US 5596611 A
Medical isotopes are produced using a lower power, low cost nuclear reactor which permits the use of all the fission products produced in the reactor. Medical isotopes such as Molybdenum-99 are produced in a reactor operating at a power of 100 to 500 kilowatts.
1. A method of collecting a medical isotope from a fission product produced in a nuclear reactor, the method comprising:
providing a reactor having a 100 to 300 kilowatt rating;
using a uranyl nitrate solution as a homogeneous fissionable material in the reactor, the fissionable material producing fission products including Molybdenum-99 in the uranyl nitrate solution;
passing a portion of the uranyl nitrate solution from the reactor to and through a column of alumina for fixing the fission products including Molybdenum-99 to alumina in the column;
adding acid to the portion of the uranyl nitrate solution to achieve a pH of about 2 to about 5;
passing the portion of the uranyl nitrate solution at pH of about 2 to about 5, back into the reactor;
removing the fixed fission products from the alumina column through elution with a hydroxide; and
precipitating the resulting elutriant with alpha-benzoinoxime for collecting the Molybdenum-99 as the medical isotope.
2. The method according to claim 1, wherein the uranyl nitrate solution is passed through the column of alumina for a period of time ranging from approximately 12 to 36 hours.
3. The method according to claim 1, wherein the solution contains U-235.
4. The method according to claim 1, wherein for about 20 liters of uranyl nitrate solution are in the reactor, the portion of the uranyl nitrate solution passing from the reactor being about 0.1 to 1.0 ml/per second.
5. The method according to claim 1, including washing the resulting elutriant with water before collecting the Molybdenum-99.
6. The method according to claim 1, wherein the hydroxide comprises one of sodium hydroxide and ammonium hydroxide.
7. The method according to claim 1, wherein for 20 liters of solution, the solution contains approximately 1,000 grams of U-235 in a 93% enriched uranium.
8. The method according to claim 1, wherein for 100 liters of solution, the solution contains about 2,300 grams of 20% enriched uranium-235.
9. The method according to claim 1, including passively cooling the reactor.
10. A system for collecting a medical isotope from a fission product produced in a nuclear reactor, comprising:
a vessel containing a selected quantity of uranyl nitrate solution as a homogeneous fissionable material for producing fission products including Molybdenum-99 in the uranyl nitrate solution at a 100 to 300 kilowatt power rating;
at least one alumina column, the fission products including Molybdenum-99 being fixable to alumina in the column;
means for directing a portion of the solution through the alumina column and thereafter back to the vessel;
means for adding acid to the portion of the solution before it is returned to the vessel and between the column and the vessel;
means for supplying a hydroxide through the column for eluting the fission products fixed to the alumina;
means for receiving the eluted fission products; and
means for precipitating Molybdenum-99 from the fission products using alpha-benzoinoxime in the means for receiving the eluted fission products.
11. A system according to claim 10, including means for passively cooling the vessel.
12. A system according to claim 10, including means for washing the column.
13. A system according to claim 10, including an additional column and valve means connected to the first mentioned and additional column for supplying a stream of solution through only one of the columns at a time.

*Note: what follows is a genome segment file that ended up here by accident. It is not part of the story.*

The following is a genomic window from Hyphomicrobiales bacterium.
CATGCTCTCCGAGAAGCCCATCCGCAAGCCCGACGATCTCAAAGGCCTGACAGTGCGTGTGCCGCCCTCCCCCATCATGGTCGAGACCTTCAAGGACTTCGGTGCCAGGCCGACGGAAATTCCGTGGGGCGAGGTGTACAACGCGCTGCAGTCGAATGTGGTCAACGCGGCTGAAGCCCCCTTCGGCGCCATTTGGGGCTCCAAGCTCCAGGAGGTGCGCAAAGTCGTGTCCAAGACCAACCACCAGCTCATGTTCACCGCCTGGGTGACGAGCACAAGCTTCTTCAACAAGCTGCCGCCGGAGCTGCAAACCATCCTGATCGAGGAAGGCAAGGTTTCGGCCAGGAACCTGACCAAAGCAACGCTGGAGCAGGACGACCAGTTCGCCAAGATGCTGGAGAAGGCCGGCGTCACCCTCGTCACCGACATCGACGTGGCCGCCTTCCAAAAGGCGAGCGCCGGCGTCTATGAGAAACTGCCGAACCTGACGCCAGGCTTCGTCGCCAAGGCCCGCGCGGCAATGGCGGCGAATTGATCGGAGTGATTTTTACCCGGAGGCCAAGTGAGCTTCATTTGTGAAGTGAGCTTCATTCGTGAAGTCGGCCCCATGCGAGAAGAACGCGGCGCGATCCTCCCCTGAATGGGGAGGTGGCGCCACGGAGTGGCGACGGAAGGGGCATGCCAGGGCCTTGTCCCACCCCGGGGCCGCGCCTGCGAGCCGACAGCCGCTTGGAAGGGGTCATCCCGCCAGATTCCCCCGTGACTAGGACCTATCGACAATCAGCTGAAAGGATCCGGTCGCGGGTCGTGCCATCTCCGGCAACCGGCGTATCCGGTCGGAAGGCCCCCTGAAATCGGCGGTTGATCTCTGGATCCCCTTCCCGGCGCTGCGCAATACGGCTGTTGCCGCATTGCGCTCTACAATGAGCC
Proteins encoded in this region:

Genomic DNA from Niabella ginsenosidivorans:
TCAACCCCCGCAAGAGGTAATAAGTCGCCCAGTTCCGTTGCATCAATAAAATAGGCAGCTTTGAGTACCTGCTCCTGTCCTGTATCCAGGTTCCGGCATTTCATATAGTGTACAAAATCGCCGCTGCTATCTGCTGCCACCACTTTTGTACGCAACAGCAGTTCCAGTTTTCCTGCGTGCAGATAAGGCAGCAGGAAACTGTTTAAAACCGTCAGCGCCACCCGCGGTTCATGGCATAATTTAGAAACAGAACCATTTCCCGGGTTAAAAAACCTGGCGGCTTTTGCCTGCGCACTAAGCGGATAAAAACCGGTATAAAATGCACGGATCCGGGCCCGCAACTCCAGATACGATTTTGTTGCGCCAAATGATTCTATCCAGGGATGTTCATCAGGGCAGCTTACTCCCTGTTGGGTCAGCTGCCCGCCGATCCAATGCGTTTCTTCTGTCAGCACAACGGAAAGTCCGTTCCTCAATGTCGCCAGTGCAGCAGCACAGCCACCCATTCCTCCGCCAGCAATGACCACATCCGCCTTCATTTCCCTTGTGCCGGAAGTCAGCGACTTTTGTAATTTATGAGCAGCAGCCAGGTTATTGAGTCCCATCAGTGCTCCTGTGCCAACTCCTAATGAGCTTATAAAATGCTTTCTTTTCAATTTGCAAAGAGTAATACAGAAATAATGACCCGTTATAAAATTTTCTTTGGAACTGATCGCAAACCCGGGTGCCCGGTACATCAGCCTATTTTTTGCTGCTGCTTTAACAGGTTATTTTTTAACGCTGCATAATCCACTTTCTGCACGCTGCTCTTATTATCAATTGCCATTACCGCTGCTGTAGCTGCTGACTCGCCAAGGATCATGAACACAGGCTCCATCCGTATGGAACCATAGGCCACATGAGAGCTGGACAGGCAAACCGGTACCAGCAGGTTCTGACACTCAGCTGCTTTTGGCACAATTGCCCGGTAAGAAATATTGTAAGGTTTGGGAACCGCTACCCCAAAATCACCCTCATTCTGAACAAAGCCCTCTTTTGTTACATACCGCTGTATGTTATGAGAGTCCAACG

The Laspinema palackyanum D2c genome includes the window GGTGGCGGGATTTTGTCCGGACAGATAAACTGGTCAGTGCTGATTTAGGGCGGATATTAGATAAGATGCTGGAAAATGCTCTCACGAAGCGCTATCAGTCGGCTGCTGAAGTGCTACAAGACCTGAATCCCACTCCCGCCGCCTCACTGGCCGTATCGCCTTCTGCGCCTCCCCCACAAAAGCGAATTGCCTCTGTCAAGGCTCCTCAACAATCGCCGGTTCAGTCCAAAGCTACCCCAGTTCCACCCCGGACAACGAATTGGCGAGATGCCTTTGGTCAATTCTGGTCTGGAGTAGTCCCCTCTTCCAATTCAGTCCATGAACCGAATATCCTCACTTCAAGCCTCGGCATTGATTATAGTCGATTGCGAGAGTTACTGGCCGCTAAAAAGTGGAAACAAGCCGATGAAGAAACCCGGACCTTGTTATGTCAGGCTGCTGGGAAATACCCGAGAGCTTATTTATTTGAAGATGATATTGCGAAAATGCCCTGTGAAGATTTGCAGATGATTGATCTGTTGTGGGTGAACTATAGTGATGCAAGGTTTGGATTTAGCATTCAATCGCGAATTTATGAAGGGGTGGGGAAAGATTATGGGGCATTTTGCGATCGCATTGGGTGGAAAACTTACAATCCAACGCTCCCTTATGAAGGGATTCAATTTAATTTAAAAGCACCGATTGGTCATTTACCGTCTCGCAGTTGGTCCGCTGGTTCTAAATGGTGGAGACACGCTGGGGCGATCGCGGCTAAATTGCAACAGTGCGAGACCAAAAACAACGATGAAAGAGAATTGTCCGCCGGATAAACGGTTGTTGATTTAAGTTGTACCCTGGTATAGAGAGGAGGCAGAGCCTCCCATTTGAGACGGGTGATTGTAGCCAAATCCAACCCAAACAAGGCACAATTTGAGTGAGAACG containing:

14. A system according to claim 10, wherein the vessel includes outwardly extending fins, the system including means for cooling the vessel comprising a pool of coolant fluid in which the vessel is immersed.
15. A system according to claim 10, wherein the selected amount of solution comprises 20 liters of solution, the solution containing approximately 1,000 grams of 93% enriched U-235.
16. A system according to claim 10, wherein the selected amount of solution comprises 100 liters containing about 1,000 grams of 20% enriched U-235.
The present application is a continuation-in-part application of Ser. No. 07/986,939 filed Dec. 8, 1992, now abandoned.
The present invention relates, in general, to methods and systems for separating isotopes from nuclear reactors, and in particular to a method employed in reactors and used for medical isotope production.
Beginning in 1945, nuclear reactors were used to produce medical isotopes employing various techniques. U.S. Pat. No. 4,487,738 teaches a method for producing a Cu isotope for diagnostic and experimental medical applications. The Cu isotope is produced by proton spallation combined with subsequent chemical separation and purification.
U.S. Pat. No. 3,914,373 discloses a method for separating isotopes by contacting a feed solution containing the isotopes with a cyclic polyether. This method has been applied to clinical, biological and medical research.
U.S. Pat. No. 4,158,700 discloses a method of producing radioactive Technetium-99m using a solution containing Molybdenum-99 and Technetium-99m in conjunction with a chromatographic column and eluting it with a neutral solvent system comprising an organic solvent for producing Technetium-99m as a dry, particulate residue.
U.S. Pat. No. 3,799,883 discloses dissolving uranium material in aqueous inorganic acid then precipitating Mo-99 using alpha-benzoinoxime.
An article entitled "Study of the Separation of Molybdenum-99 and Recycling of Uranium to Water Boiler Reactor" by W. L. Cheng, et al., Appl. Radiot. Isot., Vol. 40, No. 4, pp. 315-324, 1989, teaches a process which includes the separation of Molybdenum-99 from uranium sulfate fuel solution with an α-benzoin oxime precipitation and purification by chelating ion exchanger, alumina, and calcium phosphate hydroxide as adsorbents.